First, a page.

HC Deb 15 December 1938 vol 342 cc2171-2
61. Mr. Mander

asked the Home Secretary the present position with regard to non-inflammable films and the conditions under which they may be shown in this country?

Sir S. Hoare

The Cinematograph Act which gives local authorities power to enforce conditions as to the exhibition of films applies only to inflammable films. The question has arisen whether slow-burning films are or are not subject to this Act, and whether in any case the exhibition of such films ought not for safety and other purposes to be subject to some control by the local authorities. I have asked the Cinematograph Advisory Committee to consider the question.

Mr. Mander

In view of the anxiety which is felt upon this subject, will the Home Secretary be good enough to give the House an assurance that there is no question of introducing any form of censorship in connection with these films?

Mr. Pilkington

Has not the hon. Member himself been defending very inflammable films?

Sir S. Hoare

I have told the hon. Member that I have referred this question to the Cinematograph Advisory Committee, and they will consider all the issues concerned.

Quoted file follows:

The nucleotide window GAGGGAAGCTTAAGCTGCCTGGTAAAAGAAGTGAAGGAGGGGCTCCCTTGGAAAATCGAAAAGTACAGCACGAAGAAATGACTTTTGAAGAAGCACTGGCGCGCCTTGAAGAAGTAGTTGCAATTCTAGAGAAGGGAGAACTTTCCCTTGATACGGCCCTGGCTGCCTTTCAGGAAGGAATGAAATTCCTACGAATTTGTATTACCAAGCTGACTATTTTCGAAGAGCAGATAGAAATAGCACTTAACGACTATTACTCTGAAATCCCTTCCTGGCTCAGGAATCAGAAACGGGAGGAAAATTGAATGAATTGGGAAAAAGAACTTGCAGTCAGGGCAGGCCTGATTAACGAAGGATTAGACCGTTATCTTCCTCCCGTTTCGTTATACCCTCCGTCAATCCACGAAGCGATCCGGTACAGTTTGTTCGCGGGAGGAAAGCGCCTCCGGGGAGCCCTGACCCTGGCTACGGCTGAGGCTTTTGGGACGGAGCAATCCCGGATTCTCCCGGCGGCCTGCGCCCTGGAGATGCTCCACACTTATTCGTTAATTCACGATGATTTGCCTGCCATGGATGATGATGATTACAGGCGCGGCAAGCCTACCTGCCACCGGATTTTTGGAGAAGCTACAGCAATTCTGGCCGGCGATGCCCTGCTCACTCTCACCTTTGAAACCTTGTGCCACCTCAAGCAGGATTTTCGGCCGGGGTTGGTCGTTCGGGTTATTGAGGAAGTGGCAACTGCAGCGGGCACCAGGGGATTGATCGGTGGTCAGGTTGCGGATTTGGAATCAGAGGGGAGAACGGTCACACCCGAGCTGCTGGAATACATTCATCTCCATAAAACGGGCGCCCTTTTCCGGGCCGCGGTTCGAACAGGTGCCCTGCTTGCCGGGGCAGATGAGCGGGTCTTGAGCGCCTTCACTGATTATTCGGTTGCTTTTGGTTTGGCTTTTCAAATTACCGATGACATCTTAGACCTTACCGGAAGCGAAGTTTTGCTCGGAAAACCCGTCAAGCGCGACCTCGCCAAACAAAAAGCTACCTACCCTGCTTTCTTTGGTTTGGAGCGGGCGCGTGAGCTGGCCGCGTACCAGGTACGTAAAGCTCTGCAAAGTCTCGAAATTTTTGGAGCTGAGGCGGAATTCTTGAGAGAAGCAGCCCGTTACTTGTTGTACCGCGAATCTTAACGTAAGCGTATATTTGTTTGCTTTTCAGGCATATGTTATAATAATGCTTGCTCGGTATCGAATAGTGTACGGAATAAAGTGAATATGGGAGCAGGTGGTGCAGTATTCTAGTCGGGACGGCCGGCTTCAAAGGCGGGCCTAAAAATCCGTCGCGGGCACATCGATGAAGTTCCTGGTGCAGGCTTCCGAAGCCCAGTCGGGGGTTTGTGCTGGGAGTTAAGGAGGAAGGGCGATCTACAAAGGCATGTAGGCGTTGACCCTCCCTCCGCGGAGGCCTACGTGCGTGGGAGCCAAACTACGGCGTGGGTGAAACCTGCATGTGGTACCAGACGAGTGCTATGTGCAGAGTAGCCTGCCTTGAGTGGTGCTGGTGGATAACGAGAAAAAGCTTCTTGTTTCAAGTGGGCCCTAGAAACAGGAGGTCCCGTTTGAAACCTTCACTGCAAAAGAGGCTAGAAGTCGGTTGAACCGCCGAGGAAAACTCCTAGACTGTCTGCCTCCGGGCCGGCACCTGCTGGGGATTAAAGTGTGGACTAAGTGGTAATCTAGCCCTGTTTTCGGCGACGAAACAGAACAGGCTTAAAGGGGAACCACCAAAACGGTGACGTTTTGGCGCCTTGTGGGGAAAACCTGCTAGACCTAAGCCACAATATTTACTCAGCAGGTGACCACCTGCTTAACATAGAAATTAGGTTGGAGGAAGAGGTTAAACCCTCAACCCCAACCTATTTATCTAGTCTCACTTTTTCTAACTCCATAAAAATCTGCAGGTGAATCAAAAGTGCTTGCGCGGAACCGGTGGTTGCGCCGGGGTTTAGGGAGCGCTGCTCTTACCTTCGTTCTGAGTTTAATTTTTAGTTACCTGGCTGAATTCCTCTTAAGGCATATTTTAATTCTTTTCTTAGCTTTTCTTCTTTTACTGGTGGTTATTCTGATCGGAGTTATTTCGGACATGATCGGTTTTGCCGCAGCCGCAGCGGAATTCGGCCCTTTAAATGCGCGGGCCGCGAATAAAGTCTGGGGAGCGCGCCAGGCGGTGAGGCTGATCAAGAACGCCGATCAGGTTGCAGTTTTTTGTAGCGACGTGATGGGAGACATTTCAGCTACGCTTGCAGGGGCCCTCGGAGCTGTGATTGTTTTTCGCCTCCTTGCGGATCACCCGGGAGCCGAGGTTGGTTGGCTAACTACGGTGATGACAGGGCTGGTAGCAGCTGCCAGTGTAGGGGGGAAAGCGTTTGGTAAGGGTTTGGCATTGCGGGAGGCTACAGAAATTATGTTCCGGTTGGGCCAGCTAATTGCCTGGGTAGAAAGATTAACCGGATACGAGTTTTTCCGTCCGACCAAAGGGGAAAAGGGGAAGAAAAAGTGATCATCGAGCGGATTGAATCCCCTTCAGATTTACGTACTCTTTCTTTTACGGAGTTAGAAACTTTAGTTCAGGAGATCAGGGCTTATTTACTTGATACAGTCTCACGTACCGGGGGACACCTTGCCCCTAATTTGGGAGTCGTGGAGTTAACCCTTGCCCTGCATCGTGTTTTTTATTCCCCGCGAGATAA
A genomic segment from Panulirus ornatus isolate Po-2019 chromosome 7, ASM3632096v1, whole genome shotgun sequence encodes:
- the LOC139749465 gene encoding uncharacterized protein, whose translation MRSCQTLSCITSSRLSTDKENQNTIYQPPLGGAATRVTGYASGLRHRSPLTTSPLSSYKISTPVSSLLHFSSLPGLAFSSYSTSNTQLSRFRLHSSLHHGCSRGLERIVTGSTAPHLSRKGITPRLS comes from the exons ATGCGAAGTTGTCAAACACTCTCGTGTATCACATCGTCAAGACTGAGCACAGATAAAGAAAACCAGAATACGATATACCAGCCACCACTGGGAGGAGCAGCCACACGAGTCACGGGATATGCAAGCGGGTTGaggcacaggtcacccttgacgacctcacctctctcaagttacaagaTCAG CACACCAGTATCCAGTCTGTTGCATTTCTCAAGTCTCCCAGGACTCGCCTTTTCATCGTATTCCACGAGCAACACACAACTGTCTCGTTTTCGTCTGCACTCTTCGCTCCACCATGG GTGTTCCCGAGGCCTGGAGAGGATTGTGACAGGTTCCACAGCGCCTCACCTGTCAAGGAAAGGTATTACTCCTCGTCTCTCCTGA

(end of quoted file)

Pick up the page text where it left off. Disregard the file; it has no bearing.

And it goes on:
Mr. Mander

Is it not clear from that answer that this committee has actually under consideration the possibility of some form of censorship?

Sir S. Hoare

No, Sir, I would not say that, but if the hon. Member puts down a specific question about censorship I will see if I can give him a fuller answer.

Mr. Lawson

Is the right hon. Gentleman aware that in many areas there is a suspicion, that instead of these matters being decided upon the question of inflammable or non-inflammable films, it is simply a question of censorship?

Sir S. Hoare

In regard to any question for which I am responsible there is no Government censorship of any kind.

Mr. Day

Will regard be had to the fact that there is no power of control over slow-burning films.

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